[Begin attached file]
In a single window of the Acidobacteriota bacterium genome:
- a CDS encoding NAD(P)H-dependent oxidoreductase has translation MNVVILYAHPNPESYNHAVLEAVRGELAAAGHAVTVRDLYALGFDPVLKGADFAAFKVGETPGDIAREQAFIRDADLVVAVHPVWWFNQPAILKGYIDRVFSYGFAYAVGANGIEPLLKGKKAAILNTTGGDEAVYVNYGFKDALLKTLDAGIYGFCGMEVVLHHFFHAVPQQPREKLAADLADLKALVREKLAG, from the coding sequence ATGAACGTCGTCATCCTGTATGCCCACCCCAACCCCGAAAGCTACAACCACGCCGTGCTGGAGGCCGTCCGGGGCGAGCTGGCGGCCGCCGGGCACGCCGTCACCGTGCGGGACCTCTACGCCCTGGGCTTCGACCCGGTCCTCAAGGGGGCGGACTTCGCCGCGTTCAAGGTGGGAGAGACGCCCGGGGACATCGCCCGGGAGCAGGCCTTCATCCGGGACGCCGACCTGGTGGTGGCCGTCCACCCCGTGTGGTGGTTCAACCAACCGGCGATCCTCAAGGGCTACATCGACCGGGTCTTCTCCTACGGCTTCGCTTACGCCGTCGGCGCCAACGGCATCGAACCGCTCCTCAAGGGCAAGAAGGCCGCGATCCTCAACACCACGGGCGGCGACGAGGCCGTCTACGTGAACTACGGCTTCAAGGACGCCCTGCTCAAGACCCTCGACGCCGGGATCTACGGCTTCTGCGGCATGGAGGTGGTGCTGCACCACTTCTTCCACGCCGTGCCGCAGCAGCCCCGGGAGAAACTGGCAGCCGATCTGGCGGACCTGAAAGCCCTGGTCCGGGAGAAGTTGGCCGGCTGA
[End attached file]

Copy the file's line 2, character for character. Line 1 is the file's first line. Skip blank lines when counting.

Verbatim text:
- a CDS encoding NAD(P)H-dependent oxidoreductase has translation MNVVILYAHPNPESYNHAVLEAVRGELAAAGHAVTVRDLYALGFDPVLKGADFAAFKVGETPGDIAREQAFIRDADLVVAVHPVWWFNQPAILKGYIDRVFSYGFAYAVGANGIEPLLKGKKAAILNTTGGDEAVYVNYGFKDALLKTLDAGIYGFCGMEVVLHHFFHAVPQQPREKLAADLADLKALVREKLAG, from the coding sequence ATGAACGTCGTCATCCTGTATGCCCACCCCAACCCCGAAAGCTACAACCACGCCGTGCTGGAGGCCGTCCGGGGCGAGCTGGCGGCCGCCGGGCACGCCGTCACCGTGCGGGACCTCTACGCCCTGGGCTTCGACCCGGTCCTCAAGGGGGCGGACTTCGCCGCGTTCAAGGTGGGAGAGACGCCCGGGGACATCGCCCGGGAGCAGGCCTTCATCCGGGACGCCGACCTGGTGGTGGCCGTCCACCCCGTGTGGTGGTTCAACCAACCGGCGATCCTCAAGGGCTACATCGACCGGGTCTTCTCCTACGGCTTCGCTTACGCCGTCGGCGCCAACGGCATCGAACCGCTCCTCAAGGGCAAGAAGGCCGCGATCCTCAACACCACGGGCGGCGACGAGGCCGTCTACGTGAACTACGGCTTCAAGGACGCCCTGCTCAAGACCCTCGACGCCGGGATCTACGGCTTCTGCGGCATGGAGGTGGTGCTGCACCACTTCTTCCACGCCGTGCCGCAGCAGCCCCGGGAGAAACTGGCAGCCGATCTGGCGGACCTGAAAGCCCTGGTCCGGGAGAAGTTGGCCGGCTGA